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    20 Surprising Facts About New Orleans That Are Worth Knowing

    Your unofficial guide to the Big Easy.

    Normally in February, the Big Easy would be in full swing celebrating Mardi Gras. But this year, since the traditional parades were canceled because of the ongoing coronavirus pandemic, people had to find new ways to celebrate.

    Pedestrians walking around in the French Quarter
    Benedek / Getty Images

    While tourists and Crescent City locals alike may not have been able to celebrate Mardi Gras 2021 the way they imagined, we've rounded up some interesting facts about this go-to Louisiana destination to help cure those blues.

    1. To start, New Orleans is believed to be one of the most haunted cities in America.

    2. The Buckner Mansion was featured as Miss Robichaux's Academy for Exceptional Young Ladies in the FX anthology series American Horror Story: Coven.

    3. Constructed between 1722 and 1732, Lafitte's Blacksmith Shop claims to be "the oldest structure used as a bar in the United States."

    4. If you fancy a drink, a variety of iconic cocktails gained popularity after being invented in New Orleans.

    5. Preservation Hall usually holds over 350 acoustic concerts each year — it's a true jazz lover's paradise.

    6. Marie Laveau, better known as the Voodoo Queen of New Orleans, is said to have a tomb at St. Louis Cemetery No. 1.

    7. Speaking of tombs, actor Nicolas Cage has actually prepurchased one in St. Louis Cemetery No. 1.

    A pyramid-shaped tomb
    Lucy Lambriex / Getty Images / Via

    The unique pyramid design is hard to miss, and it's often visited on cemetery tours.

    8. The first-ever New Orleans Jazz and Heritage Festival took place in 1970, and the tradition has continued on ever since.

    Tiny Universe performs on the Congo Square Stage
    Douglas Mason / Getty Images

    It was originally held in Congo Square and had four stages, but it's since moved to a bigger venue. Stevie Wonder, B.B. King, and Ray Charles are just a few of the fest's former headliners.

    9. Café Du Monde opened in 1862 and serves hot coffee and sugar-dusted French beignets to customers 24/7.

    10. Located in Jackson Square, St. Louis Cathedral is the oldest continuously used Catholic cathedral in the US.

    cathedral with a lush garden
    Seanpavonephoto / Getty Images

    It dates back to the 1700s and is one of the most notable landmarks in the French Quarter.

    11. Poker fan? NOLA is thought to be one of the places where modern-day poker was developed.

    Playing Cards fanned out
    Jr Images / Getty Images

    The game has ancient roots and was likely influenced by many different cultures. The poker we know today can be traced back to the French game poque, which was introduced to French America in 1803, around the time of the Louisiana Purchase.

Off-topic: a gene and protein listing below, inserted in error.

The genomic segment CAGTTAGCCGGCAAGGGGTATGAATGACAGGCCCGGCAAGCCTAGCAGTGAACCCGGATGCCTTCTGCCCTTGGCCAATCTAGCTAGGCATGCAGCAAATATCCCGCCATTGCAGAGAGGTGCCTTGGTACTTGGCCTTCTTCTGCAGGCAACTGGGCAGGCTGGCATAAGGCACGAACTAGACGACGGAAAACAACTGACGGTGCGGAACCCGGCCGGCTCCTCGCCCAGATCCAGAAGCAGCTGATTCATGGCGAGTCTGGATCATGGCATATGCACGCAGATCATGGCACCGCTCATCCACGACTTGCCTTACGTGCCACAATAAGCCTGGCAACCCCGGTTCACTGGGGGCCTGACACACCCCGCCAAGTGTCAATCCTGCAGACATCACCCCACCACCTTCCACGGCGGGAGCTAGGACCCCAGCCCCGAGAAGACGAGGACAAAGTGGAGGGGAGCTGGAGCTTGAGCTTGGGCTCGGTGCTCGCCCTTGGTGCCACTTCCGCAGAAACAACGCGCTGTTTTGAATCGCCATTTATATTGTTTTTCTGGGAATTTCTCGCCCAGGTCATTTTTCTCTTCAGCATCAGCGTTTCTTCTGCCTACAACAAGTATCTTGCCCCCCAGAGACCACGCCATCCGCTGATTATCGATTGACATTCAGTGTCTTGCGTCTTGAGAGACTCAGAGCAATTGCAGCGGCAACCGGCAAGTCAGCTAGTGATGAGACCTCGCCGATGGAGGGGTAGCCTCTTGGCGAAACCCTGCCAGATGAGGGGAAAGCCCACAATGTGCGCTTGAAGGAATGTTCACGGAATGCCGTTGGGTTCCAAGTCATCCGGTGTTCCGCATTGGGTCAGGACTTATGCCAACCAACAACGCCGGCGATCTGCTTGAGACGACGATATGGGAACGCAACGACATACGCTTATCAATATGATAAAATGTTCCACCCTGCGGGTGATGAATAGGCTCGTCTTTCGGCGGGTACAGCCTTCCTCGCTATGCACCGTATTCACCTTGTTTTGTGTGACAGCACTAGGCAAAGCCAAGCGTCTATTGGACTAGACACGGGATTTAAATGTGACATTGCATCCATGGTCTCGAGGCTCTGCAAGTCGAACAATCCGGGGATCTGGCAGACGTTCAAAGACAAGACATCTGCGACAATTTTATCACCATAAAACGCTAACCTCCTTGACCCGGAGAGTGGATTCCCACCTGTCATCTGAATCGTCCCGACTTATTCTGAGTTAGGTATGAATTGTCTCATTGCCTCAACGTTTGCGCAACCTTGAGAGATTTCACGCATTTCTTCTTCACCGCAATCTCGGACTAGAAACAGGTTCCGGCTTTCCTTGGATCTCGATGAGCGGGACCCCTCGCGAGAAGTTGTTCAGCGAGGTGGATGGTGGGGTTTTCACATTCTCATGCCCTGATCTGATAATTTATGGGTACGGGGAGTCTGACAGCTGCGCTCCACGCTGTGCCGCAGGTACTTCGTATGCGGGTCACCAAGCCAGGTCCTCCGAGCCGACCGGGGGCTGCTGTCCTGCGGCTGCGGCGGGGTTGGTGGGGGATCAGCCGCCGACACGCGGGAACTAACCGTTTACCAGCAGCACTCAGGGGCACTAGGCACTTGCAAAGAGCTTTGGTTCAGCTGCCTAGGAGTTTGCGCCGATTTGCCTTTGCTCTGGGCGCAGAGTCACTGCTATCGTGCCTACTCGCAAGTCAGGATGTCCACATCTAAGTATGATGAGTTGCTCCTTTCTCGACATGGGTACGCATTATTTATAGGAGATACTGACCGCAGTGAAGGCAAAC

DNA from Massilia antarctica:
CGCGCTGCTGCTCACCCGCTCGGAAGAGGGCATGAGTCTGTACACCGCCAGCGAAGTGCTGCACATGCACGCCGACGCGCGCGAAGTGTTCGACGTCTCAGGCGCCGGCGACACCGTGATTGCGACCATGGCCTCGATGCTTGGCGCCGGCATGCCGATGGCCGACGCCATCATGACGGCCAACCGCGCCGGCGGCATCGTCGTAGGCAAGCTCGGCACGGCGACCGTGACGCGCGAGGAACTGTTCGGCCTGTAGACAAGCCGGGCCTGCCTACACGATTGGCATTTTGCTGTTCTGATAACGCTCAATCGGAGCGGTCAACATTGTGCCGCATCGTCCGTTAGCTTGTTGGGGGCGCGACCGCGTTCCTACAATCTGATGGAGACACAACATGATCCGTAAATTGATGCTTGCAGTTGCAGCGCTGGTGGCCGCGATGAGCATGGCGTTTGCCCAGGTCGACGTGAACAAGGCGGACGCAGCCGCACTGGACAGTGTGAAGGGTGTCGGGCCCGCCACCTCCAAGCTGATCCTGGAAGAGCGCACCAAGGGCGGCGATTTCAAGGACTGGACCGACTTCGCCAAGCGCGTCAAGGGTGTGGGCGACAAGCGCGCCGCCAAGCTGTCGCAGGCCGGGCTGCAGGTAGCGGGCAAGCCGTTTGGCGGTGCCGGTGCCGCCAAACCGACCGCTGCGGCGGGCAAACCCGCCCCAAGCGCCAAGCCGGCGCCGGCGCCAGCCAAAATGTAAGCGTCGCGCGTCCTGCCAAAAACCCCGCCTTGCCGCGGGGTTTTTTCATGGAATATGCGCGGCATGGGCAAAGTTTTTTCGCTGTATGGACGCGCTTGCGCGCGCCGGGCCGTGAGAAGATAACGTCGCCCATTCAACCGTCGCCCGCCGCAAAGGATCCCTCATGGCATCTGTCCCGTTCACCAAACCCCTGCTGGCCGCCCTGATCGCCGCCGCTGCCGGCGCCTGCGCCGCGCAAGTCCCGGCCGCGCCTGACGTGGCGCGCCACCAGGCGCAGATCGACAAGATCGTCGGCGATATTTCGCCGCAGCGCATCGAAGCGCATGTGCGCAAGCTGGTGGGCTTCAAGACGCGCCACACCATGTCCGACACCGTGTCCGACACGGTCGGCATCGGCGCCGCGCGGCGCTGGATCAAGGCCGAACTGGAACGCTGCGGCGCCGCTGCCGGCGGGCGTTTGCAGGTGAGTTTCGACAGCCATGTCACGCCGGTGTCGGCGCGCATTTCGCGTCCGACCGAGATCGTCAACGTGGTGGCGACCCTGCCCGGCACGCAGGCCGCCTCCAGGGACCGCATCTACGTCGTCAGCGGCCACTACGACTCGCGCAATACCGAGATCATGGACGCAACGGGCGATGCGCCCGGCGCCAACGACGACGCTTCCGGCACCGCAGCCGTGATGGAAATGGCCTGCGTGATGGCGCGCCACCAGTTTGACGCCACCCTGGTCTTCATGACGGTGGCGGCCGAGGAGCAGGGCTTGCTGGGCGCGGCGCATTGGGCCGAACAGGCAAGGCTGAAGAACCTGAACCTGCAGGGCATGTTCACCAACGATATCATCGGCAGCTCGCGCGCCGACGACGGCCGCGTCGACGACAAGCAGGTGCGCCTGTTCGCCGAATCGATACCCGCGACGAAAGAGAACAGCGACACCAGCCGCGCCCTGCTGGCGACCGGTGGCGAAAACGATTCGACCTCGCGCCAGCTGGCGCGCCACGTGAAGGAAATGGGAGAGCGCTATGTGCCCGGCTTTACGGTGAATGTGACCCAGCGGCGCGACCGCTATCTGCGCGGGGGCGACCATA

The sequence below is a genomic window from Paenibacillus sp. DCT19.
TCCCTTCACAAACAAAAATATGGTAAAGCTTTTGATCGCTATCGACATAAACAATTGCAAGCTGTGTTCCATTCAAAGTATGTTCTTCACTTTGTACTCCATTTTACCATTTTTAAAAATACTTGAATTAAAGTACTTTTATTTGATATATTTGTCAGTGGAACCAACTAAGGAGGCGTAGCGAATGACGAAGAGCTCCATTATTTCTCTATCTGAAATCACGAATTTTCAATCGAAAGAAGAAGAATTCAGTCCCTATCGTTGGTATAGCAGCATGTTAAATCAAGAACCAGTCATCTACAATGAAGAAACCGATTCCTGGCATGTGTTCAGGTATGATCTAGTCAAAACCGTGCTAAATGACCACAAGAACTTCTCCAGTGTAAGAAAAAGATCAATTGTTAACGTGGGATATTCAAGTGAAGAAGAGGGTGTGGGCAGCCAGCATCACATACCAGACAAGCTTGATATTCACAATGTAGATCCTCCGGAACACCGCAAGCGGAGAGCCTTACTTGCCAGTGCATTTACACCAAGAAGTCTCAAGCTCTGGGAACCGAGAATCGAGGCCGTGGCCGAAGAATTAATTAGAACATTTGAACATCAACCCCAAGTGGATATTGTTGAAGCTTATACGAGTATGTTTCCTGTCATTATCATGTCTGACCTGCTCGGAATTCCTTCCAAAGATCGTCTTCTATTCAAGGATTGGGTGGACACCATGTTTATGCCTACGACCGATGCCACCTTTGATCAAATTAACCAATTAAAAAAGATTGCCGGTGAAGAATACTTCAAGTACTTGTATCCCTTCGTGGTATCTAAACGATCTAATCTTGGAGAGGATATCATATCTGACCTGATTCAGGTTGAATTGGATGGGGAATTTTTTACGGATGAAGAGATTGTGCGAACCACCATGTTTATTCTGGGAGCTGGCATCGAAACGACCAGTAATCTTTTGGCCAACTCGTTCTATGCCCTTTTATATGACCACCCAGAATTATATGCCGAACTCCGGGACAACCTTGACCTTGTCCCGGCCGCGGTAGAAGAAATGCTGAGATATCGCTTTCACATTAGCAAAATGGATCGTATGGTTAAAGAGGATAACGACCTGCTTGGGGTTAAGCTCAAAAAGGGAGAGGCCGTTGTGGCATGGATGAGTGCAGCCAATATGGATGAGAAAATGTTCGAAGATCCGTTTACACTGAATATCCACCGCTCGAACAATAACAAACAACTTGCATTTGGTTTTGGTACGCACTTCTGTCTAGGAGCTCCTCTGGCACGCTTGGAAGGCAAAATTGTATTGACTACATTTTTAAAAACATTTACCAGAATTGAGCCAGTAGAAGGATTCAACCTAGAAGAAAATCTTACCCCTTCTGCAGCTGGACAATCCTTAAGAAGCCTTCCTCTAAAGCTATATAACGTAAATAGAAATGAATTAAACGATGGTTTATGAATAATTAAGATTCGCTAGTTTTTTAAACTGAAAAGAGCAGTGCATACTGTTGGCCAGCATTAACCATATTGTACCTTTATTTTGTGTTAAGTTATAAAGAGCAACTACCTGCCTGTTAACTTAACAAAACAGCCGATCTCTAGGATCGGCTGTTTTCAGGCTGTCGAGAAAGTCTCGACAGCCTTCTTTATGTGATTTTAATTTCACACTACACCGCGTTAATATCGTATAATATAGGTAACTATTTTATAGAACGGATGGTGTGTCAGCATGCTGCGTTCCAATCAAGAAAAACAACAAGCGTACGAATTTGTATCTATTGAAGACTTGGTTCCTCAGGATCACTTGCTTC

12. The tradition of eating king cake — a colorful cake with a tiny baby figurine hidden inside — is an absolute must during Mardi Gras season.

    colorful round cake
    David E. Rome / Getty Images

    It's typically enjoyed at the start of the season from Jan. 6 (aka the King's Day or Twelfth Night) through Fat Tuesday. Often made of plastic, the trinket is thought to bestow luck on whoever finds it in their piece of cake.

    13. Best known for penning Interview With the Vampire and The Queen of the Damned, author Anne Rice was born in New Orleans and formerly called the Garden District home.

    14. Bourbon Street, one of the most well-known spots in the city, was actually named after the House of Bourbon (the French royal family at the time).

    Bourbon Street sign with the haunted Lafitte's Blacksmith Shop in the background
    Peter Unger / Getty Images

    It runs for 13 blocks and dates back to 1718. Today it's home to an array of bars, restaurants, and other hot spots for tourists and locals alike.

    15. The first (recorded) New Orleans Mardi Gras parade took place in 1837.

    a  float with the theme 'Children's Stories That Live Forever' in the Krewe of Bacchus parade during Mardi Gras
    Skip Bolen / WireImage

    However, the city may not actually be able to claim the first Mardi Gras festivities on US soil. The town of Mobile, Alabama, is believed to have hosted its own celebration back in 1703 and claims to have introduced it to NOLA.

    16. You can thank local dentist Dr. Levi Spear Parmly for the invention of dental floss as we know it.

    dental floss container
    Daniil Dubov / Getty Images

    In his 1819 book, A Practical Guide to the Management of the Teeth, Parmly describes using a waxed silk thread to clean between teeth and is often credited with the invention.

    17. Jazz icon Louis Armstrong is a New Orleans staple: There are two statues in the city honoring him, AND he's the namesake of the airport and a park.

    18. Dating back to the mid-1800s, City Park is 1,300 acres and one of the United States' oldest urban parks.

    19. If you're craving French-Creole cuisine, you can't go past Antoine's Restaurant, the city's oldest restaurant.

    20. Finally, the motto for New Orleans, "Laissez les bon temps rouler," means "Let the good times roll."

    Outdoor Mardi Gras beads and mask on light post
    Lynne Mitchell / Getty Images

    While this Cajun French phrase is often said during the Mardi Gras season, it's truly an embodiment of NOLA as a whole. From the delicious local eats to the history throughout the city, you won't find anywhere else as unusual as this place.

    What's your favorite thing about New Orleans? Let us know in the comments below!

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    illustrated city skyline
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